Book Review: A Highly Unlikely Scenario by Cantor (3 Stars)

A Highly Unlikely Scenario or, a Neetsa Pizza Employee’s Guide to Saving the World by Rachel Cantor

3 out of 5 stars

Read in February 2014

Suggested reading for the Kansas City Public Library Adult Winter Reading Program “Stop Me If You’ve Read This One”

Publisher’s Synopsis:

In the not-too-distant future, competing giant fast food factions rule the world. Leonard works for Neetsa Pizza, the Pythagorean pizza chain, in a lonely but highly surveilled home office, answering calls on his complaints hotline. It’s a boring job, but he likes it—there’s a set answer for every scenario, and he never has to leave the house. Except then he starts getting calls from Marco, who claims to be a thirteenth-century explorer just returned from Cathay. And what do you say to a caller like that? Plus, Neetsa Pizza doesn’t like it when you go off script.

Meanwhile, Leonard’s sister keeps disappearing on secret missions with her “book club,” leaving him to take care of his nephew, which means Leonard has to go outside. And outside is where the trouble starts.

My Thoughts:

I read this new novel with every intention of joining the local real-life book discussion group.  I try to participate in at least one or two book discussion groups during the annual adult winter reading program at the Kansas City Public Library.  The day after I received the book from the book group leader, my daughter called to inform me that her debut performance of her graduate college opera season was the night before the discussion group met.  Not a problem if the Kansas City Public Library happened to be a suburb of Dallas.  I contacted the book discussion leader to apologize for inconveniencing her and to let her know I would not be able to join the group that Saturday.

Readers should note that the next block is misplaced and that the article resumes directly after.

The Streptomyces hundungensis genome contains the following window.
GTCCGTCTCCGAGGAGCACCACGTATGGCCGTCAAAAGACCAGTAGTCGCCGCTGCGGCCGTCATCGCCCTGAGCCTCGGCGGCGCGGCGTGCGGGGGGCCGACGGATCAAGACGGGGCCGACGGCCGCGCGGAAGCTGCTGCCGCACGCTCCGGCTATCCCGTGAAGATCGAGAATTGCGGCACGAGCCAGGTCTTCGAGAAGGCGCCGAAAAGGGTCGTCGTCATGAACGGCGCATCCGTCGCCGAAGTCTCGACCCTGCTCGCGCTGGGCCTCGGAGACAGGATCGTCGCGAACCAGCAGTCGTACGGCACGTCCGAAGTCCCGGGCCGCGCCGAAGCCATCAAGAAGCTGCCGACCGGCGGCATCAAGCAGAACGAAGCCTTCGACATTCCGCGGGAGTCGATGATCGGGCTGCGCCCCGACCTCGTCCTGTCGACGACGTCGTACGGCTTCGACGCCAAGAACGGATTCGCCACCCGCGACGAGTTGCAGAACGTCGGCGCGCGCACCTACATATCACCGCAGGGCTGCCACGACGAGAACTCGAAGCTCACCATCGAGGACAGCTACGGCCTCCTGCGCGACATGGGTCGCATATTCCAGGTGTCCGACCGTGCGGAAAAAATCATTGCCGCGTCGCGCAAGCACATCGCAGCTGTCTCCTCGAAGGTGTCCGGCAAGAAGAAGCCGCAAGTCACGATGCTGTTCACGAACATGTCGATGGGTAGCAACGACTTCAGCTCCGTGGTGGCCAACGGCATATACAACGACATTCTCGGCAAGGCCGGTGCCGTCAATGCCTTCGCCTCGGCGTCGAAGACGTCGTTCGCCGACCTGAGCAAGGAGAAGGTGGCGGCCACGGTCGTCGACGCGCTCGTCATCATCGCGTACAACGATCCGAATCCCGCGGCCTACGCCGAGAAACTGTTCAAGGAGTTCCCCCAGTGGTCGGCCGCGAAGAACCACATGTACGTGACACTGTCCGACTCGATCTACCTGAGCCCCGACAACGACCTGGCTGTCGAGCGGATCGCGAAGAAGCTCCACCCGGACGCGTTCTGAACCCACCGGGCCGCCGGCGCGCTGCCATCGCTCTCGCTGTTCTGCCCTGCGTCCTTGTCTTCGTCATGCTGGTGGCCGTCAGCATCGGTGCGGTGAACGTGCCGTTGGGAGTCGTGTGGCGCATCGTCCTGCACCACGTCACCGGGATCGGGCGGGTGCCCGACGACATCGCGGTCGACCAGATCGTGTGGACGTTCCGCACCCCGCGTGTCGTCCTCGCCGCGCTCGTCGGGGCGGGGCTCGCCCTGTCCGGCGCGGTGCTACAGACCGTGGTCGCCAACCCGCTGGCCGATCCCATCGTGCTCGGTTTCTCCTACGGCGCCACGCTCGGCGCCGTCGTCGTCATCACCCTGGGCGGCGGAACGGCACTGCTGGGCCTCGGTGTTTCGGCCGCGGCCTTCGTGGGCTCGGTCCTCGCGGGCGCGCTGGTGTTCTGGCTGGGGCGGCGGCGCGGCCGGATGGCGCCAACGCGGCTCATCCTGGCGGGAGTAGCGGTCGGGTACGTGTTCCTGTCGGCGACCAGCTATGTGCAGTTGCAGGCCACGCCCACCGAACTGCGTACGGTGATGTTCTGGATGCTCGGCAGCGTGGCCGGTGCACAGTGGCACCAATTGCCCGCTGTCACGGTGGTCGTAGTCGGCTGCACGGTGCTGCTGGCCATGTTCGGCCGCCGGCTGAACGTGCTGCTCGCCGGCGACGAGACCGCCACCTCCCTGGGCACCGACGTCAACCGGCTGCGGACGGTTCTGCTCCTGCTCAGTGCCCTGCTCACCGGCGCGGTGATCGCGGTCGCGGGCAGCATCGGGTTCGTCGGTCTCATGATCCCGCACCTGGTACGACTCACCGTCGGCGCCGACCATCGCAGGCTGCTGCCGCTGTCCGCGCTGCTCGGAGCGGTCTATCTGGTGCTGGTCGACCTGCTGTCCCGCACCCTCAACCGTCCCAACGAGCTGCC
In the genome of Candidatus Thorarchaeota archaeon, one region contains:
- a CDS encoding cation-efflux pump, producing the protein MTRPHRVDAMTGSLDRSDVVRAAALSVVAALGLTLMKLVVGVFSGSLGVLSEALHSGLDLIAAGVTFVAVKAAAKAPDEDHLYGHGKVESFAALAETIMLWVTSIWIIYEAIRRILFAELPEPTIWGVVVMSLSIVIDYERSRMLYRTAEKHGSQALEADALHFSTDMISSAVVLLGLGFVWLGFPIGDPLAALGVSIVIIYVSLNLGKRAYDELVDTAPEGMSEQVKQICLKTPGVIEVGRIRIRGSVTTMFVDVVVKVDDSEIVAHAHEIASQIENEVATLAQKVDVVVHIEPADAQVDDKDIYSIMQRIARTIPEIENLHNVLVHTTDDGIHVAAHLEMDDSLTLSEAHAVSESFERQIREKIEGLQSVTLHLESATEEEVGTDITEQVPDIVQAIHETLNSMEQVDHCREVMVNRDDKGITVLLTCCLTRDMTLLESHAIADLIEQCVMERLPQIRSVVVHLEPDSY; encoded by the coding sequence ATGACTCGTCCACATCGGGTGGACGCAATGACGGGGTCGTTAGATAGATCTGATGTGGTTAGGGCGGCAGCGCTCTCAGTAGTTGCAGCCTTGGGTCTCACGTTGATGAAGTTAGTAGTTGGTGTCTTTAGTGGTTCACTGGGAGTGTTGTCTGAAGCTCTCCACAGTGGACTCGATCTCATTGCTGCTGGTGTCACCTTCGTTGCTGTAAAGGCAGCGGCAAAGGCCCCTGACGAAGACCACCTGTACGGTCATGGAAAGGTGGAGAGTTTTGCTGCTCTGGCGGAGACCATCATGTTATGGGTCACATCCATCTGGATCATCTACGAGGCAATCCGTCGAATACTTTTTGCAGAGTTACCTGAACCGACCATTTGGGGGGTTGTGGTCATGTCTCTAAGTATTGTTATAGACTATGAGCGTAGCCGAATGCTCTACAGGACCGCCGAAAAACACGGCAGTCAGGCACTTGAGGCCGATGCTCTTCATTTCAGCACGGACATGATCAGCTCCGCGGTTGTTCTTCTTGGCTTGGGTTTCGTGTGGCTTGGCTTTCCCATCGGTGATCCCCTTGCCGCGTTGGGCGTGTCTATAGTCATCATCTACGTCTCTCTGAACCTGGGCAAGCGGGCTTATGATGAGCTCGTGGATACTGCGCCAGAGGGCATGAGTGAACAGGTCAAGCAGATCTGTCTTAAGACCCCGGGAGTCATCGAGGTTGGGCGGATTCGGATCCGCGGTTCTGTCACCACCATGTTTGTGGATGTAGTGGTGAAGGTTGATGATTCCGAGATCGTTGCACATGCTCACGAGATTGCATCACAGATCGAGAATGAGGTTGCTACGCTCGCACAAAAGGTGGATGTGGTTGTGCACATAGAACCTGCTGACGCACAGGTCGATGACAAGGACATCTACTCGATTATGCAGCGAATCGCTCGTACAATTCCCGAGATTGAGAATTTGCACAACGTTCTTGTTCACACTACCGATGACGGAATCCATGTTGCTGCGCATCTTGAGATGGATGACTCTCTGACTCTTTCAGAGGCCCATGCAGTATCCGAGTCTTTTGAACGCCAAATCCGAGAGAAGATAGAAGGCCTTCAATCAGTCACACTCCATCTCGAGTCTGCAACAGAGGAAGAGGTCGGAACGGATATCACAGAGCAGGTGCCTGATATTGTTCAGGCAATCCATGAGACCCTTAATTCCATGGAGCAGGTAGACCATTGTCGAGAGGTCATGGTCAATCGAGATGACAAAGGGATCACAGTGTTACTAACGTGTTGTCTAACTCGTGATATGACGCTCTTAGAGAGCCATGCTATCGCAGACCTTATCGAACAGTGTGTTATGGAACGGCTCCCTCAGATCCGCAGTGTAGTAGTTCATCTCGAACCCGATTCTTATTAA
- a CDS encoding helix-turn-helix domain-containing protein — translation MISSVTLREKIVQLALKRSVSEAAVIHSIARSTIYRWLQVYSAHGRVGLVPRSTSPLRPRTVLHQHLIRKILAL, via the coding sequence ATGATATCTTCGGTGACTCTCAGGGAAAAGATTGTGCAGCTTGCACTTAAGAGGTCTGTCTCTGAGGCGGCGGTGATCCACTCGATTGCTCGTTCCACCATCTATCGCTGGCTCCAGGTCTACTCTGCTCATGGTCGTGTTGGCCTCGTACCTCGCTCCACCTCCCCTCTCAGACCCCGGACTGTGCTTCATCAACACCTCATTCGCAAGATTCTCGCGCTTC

Since I had the book in my hands, I went ahead and read it.  It didn’t take long.  It’s a short novel.  It may look like it took me eleven days to read it, but in actuality probably no more than a day:

I liked the book, but didn’t fall head over heels in love with it.  I’ll go into more details below as I attempt to answer the reading group questions provided at the back of the book by the publisher.

Reading Group Guide Questions:

1. Rachel Cantor’s A Highly Unlikely Scenario has all the hallmarks of a traditional work of science fiction — time travel, a futuristic world, artificial intelligence. When you were reading A highly Unlikely Scenario, did you feel like you were reading science fiction?

Well, yes, of course I felt like I was reading science fiction.  Next to fantasy, it’s the genre I read the most.  I tend to see science fiction mirages even when I’m reading mundane mysteries.

Was there anything in the text that you were surprised to find in a science fiction novel?

Not particularly.  I’ve learned to expect the unexpected, especially when reading science fiction.  Serendipitous surprises are welcomed and enjoyed.